If you choose the wrong niche, you feel restricted.

You feel unmotivated to look for clients or complete projects.

You’re frustrated that your work isn’t giving you the satisfaction you wanted.

Navigating the wrong niche makes you wonder whether freelancing is for you. Did you make the right decision to quit your day job?

The stress of being in the wrong niche mounts up, so you decide that you don’t need a niche. You can choose any project in any industry from any client, and maybe it’ll all work itself out.

A path to success will carve itself, right?

Whilst a niche shouldn’t make you feel confined to a tiny number of opportunities, having no niche can give you too many.

Being a generalist is okay, but shaping the right niche for you will click everything into place.

You’ll get out of bed energised for your working day ahead.

You’ll be excited to work with your clients and proud of the work you deliver.

Thankfully, there’s an easy way to stop struggling and finally find the niche that works for you.

You’ll need a pen and paper, or your favourite note-taking app for this next bit!

Discover what you’re good at

You can’t choose a niche unless you know what you’re good at.

Skills that you’re even remotely good at can be learned and improved upon.

Get yourself a pen and paper, and start writing down the skills you know you’re good at. Here are some examples:

  • juggling lots of daily tasks
  • talking on the phone
  • writing convincing copy
  • designing amazing social media graphics
  • Knowing spreadsheets inside and out
  • Making people feel good about themselves

Revisit old clients or workplaces

Make a list of all the places you may have worked in the past, as an employee, intern, volunteer, or freelancer.

As an example:

  • Intern at a publisher
  • Insurance account manager at a business insurance firm
  • Goodwill store volunteer
  • Freelance voice artist for a gift card company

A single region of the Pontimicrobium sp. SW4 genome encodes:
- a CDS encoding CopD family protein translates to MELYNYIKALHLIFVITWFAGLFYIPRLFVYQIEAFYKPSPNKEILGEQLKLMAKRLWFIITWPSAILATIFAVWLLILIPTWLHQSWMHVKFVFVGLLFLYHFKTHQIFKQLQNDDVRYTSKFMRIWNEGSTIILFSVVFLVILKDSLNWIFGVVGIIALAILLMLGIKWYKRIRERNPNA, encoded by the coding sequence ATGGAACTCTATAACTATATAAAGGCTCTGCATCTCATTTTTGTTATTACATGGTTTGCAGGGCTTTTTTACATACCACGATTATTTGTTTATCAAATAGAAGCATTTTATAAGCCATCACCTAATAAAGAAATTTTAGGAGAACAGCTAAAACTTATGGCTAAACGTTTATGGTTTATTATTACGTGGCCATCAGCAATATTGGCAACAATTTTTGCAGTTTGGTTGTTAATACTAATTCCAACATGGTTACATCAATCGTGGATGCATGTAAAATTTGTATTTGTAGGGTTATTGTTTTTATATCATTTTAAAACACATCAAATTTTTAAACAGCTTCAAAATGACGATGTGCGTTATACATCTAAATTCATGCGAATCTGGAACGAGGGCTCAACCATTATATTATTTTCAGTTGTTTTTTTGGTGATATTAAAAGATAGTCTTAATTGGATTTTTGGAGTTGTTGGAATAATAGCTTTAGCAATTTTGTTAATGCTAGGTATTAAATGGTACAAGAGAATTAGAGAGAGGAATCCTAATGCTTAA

Past workplaces and clients give you valuable experience working in different sized teams and hierarchies.

It helps to jot down the industry the company was in, too, as these can hint at niches you may not have considered.

Explore your passions

While you shouldn’t always focus on following your passion as your sole motivation as a freelancer, it’s also vital you enjoy what you do!

What hobbies do you lose yourself in? Are you passionate about the environment, music, love, or politics?

Take note of all the things in life that you don’t necessarily associate with work, but that you absolutely love to be involved in.

Figure out your personality type

Are you an extravert who loves to energise other people? Or are you an introvert, who prefers focusing quietly on their own? Maybe you’re even somewhere in between.

The Myers Briggs test fairly accurately helps you discover personality traits about yourself that determine how your relationships, work, friendships, lifestyle, and other areas affect you (and I’m kind of obsessed with how eerily accurate they are).

It’s a useful tool in helping you figure out what kind of work suits you, and may uncover something new that you hadn’t considered before.

I love 16personalities because it’s easy to complete and gives you a ton of useful information.

Did your test bring back results that made sense? Some that didn’t?

What about job suggestions? Circle the ones that really speak to you (or write them down).

Turn to friends and family

You know yourself better than anyone, but it’s always good to get a second opinion!

Lean on your friends and family — the people you spend the most time with — for advice on what they know you to be amazing at.

Chances are, they can see some things in you that you can’t, and help reveal your strengths and quirks!

You guessed it…. Write them down!

Go with your gut

It’s all very well writing lists of potential skills and experience, but how do you actually feel with certain types of work?

It’s time to go through the list you’ve made of skills you ace, work experience, your passions, your personality-type job suggestions, and the family and friends quirks.

Pay attention to that inner gut feeling as you think of what the skills or experience involves.

We often rely too much on external cues telling us what we should and shouldn’t enjoy, so for now, I want you to listen to your reactions.

For example: